What does a farmer do during the winter, anyway?

 

A photo from a few years ago at Loutet! No snow yet this year...

A photo from a few years ago at Loutet! No snow yet this year…

For the past few years, the arrival of winter and the changes it brings has been bittersweet.  I go through a range of emotions: from deep relief at the prospect of a break for my body, to a sort of sadness at the loss of bright flowers and the full bounty of vegetables, and right back to excitement for the opportunity to reflect and plan how to do the whole thing over again, only better.

Winter is chock full of opportunity on the farm – if you’re a gardener, I hope you’ll find some of these ideas helpful for managing your own green space and keeping the garden love alive year round.

One important thing I’ve learned is the value of “re-setting” the farm over the winter.  There is usually a whole list of chores and random repairs that weren’t a priority during the summer.  This involves making sure infrastructure, tools and equipment are clean and in good working order and that supplies are replenished.

An organized shed is a happy shed

An organized shed is a happy shed

You can use this time to organize your shed, give away some of the things you haven’t used in a few years and finally install some gutters to drain into your rain barrels.  Okay, maybe that last example was a bit specific to Loutet, but you get the idea.

Winter is the perfect season to be proactive and get yourself a good head start for spring, when you’ll be busy enough without realizing halfway through a chore that your wheelbarrow has a flat tire.  

It is the best time to turn your compost pile, mulch your garden beds and prune your fruit trees and shrubs.  Take some steps to help the soil revitalize and rebuild nutrients.

Expand your growing space by building a lasagna bed or apply some extra compost on an area that wasn’t growing well over the summer.  If you’ve never heard of lasagna beds or sheet mulching, there is a simple overview located here, or if you’re the visual type I found this video to be thorough.


You can build one of these beds now and it should be all set for spring planting.  

These colder months also tend to be full of great workshops, forums, webinars and courses related to growing food.  For me, it is invaluable to check in with the farm community and explore what challenges and innovations have emerged in the field.  

I’m personally excited about this free Introduction to Beekeeping course this spring; you can also check out the GardenSmart workshop series we offer in collaboration with North Shore Recycling Program and the Lynn Canyon Ecology Centre.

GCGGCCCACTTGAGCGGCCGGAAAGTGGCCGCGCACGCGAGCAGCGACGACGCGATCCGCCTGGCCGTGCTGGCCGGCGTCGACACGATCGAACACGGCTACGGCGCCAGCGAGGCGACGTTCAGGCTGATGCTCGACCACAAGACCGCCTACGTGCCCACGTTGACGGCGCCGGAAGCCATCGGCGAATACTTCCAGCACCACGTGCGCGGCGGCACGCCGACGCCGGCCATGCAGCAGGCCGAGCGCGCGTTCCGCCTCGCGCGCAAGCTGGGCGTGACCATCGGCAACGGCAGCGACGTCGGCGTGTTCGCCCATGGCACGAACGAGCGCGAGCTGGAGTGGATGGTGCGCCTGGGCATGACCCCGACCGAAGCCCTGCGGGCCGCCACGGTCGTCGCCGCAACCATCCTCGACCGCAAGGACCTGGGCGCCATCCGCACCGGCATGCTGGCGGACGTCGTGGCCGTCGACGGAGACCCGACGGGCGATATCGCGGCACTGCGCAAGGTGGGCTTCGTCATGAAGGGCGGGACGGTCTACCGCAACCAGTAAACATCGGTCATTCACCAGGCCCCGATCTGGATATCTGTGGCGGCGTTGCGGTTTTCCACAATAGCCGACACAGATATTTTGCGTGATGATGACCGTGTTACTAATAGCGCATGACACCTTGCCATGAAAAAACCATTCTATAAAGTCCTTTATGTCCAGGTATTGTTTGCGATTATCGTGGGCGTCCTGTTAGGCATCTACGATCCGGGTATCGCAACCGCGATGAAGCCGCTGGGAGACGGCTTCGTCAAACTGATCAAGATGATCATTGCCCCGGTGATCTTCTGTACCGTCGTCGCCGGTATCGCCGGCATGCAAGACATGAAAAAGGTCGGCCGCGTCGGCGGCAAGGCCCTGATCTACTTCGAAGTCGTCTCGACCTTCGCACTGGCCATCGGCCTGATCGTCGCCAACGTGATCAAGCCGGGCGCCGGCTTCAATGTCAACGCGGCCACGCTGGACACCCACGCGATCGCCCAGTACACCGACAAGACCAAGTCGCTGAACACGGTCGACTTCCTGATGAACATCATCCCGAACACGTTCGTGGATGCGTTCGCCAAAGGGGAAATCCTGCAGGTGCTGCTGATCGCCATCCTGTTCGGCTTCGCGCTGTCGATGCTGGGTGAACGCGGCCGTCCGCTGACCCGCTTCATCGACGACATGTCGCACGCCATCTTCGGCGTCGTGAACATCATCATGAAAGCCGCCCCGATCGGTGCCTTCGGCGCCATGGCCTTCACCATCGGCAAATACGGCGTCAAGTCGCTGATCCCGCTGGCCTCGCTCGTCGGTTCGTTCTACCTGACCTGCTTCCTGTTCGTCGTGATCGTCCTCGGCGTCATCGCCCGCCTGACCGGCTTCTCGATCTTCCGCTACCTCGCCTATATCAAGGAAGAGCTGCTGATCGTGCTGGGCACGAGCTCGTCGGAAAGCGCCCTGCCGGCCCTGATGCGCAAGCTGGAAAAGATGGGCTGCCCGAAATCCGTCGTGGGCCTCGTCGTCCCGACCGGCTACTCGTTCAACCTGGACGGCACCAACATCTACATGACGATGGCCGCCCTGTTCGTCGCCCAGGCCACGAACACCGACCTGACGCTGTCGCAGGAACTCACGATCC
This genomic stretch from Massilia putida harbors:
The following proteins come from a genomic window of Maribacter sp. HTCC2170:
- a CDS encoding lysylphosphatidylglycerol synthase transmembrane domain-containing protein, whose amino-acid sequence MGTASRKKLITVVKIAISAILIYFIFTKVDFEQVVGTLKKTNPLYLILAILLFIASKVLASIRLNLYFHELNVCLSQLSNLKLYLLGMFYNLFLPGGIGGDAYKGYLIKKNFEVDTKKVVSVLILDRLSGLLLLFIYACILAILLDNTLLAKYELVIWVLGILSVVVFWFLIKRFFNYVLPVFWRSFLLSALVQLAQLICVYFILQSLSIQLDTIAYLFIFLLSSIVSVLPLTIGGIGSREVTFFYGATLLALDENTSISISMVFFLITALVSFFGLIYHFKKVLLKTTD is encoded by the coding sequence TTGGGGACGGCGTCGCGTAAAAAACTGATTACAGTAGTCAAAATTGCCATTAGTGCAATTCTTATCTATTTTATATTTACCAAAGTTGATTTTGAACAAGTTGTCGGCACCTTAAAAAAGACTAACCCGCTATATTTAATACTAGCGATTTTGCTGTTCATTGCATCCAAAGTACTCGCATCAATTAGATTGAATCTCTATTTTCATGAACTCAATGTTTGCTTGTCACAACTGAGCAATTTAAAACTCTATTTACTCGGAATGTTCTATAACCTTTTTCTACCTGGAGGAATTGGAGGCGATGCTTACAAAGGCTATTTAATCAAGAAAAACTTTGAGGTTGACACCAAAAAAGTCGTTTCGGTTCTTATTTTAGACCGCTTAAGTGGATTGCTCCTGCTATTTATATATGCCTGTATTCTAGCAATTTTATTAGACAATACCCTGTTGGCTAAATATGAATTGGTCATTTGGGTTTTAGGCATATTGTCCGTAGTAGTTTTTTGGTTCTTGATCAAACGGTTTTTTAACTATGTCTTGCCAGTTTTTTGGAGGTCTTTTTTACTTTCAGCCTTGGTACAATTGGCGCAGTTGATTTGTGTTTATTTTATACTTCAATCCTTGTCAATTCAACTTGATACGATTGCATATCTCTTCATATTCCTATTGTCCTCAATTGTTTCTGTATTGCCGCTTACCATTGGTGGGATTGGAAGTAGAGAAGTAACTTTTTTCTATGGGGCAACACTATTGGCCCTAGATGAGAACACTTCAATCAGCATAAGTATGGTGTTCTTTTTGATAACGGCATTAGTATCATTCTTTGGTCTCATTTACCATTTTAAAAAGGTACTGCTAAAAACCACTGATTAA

If you need some cozy indoor time, there are seed catalogues to browse, crop plans to dream up, end-of-year reflections to ponder.  The timing is perfect to go over the past year and figure out what worked in the field and what could be improved.

I like to revisit my notes from the summer and brainstorm solutions with the Edible Garden Project team.  This might lead to a few more winter projects, like building a new trellis for peas or tomatoes.

If you’re keen to make farming or gardening more of a lifestyle than a hobby, the slower months are great times to check out upcoming volunteer opportunities or job postings.  Emily just finished interviewing our 2015 intern team for their feedback on the program and it is already time to think about next year – the posting for the 2016 season can be found here.   

Winter veggies at Loutet! Kale, broccoli, cauliflower, brussel sprouts and more.

Winter veggies at Loutet! Kale, broccoli, cauliflower, brussel sprouts and more.

I can’t forget to mention that this is the Pacific Northwest and we do have a pretty mild winter.  That means I still have a variety of crops growing at Loutet, both in the hoop houses and out in the field.  If you’re up for it, you can learn about how you could keep your green thumb happy over winter at a GardenSmart workshop next summer.

If you didn’t plant a winter garden, or just like taking the winter off, sign up for the Fresh Sheet to be one of the first to know about our online veggie sales this winter.

Until then, I hope you all enjoy the best of this season and take some time to relax and do what you love.   We’re looking forward to a wonderful new year and seeing folks out on the farm when the days get longer and warmer.

Happy holidays to all!  And please feel free to share some of your winter gardening tips and tricks and let me know what you love to do in the gardening down season!

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    One Response to “What does a farmer do during the winter, anyway?”

    1. Marco Antonio Murillo January 6, 2016 at 3:53 pm #

      Grrrrreat advice Holly, I need to read it again, it is dense but concise.

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